The Happiest Place on Earth.
No, this isn't haiku a (although...) Coca-Cola, Disney and Kentucky Fried Chicken are huge companies with fantastic tag lines. These businesses didn't always have these taglines and were developed over time, with taglines changing to match where the business was.
Vague taglines- or vaguelines- are the calling card of success and enterprise. We can get there, but we need to start where we are first.
As a small business, start with something simple. Let's say we sell budget-friendly lawn gnomes and lawn gnome accessories.
As a startup, our tagline could be "Lawn Gnomes and Lawn Gnome Accessories, made affordable."
A bit obvious, maybe. But it's to the point and our customers will know exactly who we are and what we do while we work to establish our brand.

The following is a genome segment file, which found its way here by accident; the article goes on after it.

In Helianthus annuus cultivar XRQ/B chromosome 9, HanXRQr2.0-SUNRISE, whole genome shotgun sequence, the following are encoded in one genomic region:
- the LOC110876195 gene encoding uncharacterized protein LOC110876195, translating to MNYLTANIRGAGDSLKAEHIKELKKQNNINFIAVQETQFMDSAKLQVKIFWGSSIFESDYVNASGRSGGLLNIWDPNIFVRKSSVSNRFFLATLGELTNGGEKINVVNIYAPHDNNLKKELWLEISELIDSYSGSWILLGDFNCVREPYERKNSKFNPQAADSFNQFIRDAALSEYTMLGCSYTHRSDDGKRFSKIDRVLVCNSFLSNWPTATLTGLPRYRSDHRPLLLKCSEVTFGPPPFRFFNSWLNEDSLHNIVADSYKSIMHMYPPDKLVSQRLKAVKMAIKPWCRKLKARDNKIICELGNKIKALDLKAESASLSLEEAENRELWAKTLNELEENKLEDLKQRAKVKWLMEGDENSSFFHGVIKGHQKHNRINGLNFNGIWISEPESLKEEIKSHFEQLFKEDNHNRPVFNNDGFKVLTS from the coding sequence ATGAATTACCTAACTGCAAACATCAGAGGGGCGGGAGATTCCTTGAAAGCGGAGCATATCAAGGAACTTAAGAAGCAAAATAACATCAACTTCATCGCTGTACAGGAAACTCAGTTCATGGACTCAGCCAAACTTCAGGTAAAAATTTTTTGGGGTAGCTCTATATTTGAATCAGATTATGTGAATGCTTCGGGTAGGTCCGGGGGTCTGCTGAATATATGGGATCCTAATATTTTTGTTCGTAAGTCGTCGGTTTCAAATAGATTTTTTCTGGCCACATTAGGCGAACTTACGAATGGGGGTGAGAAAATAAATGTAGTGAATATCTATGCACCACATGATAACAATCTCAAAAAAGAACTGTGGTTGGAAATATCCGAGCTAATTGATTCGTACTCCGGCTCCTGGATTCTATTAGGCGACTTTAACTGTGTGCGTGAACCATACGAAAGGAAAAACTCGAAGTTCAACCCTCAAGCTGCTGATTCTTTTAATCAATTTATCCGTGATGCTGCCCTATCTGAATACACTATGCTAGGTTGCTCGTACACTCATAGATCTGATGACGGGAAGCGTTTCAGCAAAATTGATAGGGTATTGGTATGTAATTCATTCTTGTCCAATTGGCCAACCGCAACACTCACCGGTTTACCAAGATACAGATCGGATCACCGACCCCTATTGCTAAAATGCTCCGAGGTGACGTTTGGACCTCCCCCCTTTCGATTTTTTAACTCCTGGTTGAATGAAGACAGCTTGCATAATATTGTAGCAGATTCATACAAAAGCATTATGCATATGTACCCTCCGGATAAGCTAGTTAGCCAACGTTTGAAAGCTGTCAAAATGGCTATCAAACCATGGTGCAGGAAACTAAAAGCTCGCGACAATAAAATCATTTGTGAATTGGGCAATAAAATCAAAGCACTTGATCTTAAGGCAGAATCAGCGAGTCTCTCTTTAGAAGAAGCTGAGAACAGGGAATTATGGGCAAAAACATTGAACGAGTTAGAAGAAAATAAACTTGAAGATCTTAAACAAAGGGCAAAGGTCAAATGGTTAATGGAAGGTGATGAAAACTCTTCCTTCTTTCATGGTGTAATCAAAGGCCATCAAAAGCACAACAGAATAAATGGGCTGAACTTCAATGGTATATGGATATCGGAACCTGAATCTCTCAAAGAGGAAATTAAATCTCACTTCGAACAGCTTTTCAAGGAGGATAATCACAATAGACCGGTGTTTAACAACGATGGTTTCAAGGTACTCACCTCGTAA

So now we're making $10k a year. Awesome. We have a bit of a following and can shorten our tagline a bit. We might change it to something like "Our Business is Gnome Big Deal".
We're still conveying the product, and the inexpensive aspect of our brand, but it's a bit catchier and shorter.
We've hit a new milestone now.
$100k a year. We have extended our product offerings to all lawn ornaments, and lawn care items which have helped us grow our customer base and sales.
We need to change our tagline to highlight this update. We switch to "Keeping your Lawn in order"
Let's say we've done it. We're raking in multi-millions every single year with our lawn care and ornament business. We can now use our vague, memorable tagline.
We change it to "Saving your Green" which encompasses both the lawn and financial savings our business provides.
Remember, the signs of a good tagline are that it is...
In short, keep it simple, but remember where your business is. Hopefully, besides an excuse to read puns, this article helped provide perspective on your own taglines, and how they can change over time.